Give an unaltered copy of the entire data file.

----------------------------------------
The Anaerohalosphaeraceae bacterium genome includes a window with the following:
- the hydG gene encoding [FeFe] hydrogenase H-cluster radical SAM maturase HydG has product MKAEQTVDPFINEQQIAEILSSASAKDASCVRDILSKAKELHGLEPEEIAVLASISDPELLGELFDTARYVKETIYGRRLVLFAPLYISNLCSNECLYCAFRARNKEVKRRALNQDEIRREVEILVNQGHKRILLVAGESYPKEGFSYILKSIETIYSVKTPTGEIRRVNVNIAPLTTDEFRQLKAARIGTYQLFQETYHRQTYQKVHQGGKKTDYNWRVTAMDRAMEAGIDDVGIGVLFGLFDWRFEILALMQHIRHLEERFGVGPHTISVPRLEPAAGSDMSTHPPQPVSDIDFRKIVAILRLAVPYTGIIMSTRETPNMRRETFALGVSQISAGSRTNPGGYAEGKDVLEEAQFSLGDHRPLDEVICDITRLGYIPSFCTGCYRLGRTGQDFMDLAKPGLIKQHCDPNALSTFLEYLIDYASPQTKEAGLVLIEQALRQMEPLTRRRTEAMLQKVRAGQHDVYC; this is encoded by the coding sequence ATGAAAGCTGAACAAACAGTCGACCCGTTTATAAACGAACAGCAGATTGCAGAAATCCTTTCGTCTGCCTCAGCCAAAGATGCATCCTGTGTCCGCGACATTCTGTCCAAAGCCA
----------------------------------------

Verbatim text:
The Anaerohalosphaeraceae bacterium genome includes a window with the following:
- the hydG gene encoding [FeFe] hydrogenase H-cluster radical SAM maturase HydG has product MKAEQTVDPFINEQQIAEILSSASAKDASCVRDILSKAKELHGLEPEEIAVLASISDPELLGELFDTARYVKETIYGRRLVLFAPLYISNLCSNECLYCAFRARNKEVKRRALNQDEIRREVEILVNQGHKRILLVAGESYPKEGFSYILKSIETIYSVKTPTGEIRRVNVNIAPLTTDEFRQLKAARIGTYQLFQETYHRQTYQKVHQGGKKTDYNWRVTAMDRAMEAGIDDVGIGVLFGLFDWRFEILALMQHIRHLEERFGVGPHTISVPRLEPAAGSDMSTHPPQPVSDIDFRKIVAILRLAVPYTGIIMSTRETPNMRRETFALGVSQISAGSRTNPGGYAEGKDVLEEAQFSLGDHRPLDEVICDITRLGYIPSFCTGCYRLGRTGQDFMDLAKPGLIKQHCDPNALSTFLEYLIDYASPQTKEAGLVLIEQALRQMEPLTRRRTEAMLQKVRAGQHDVYC; this is encoded by the coding sequence ATGAAAGCTGAACAAACAGTCGACCCGTTTATAAACGAACAGCAGATTGCAGAAATCCTTTCGTCTGCCTCAGCCAAAGATGCATCCTGTGTCCGCGACATTCTGTCCAAAGCCA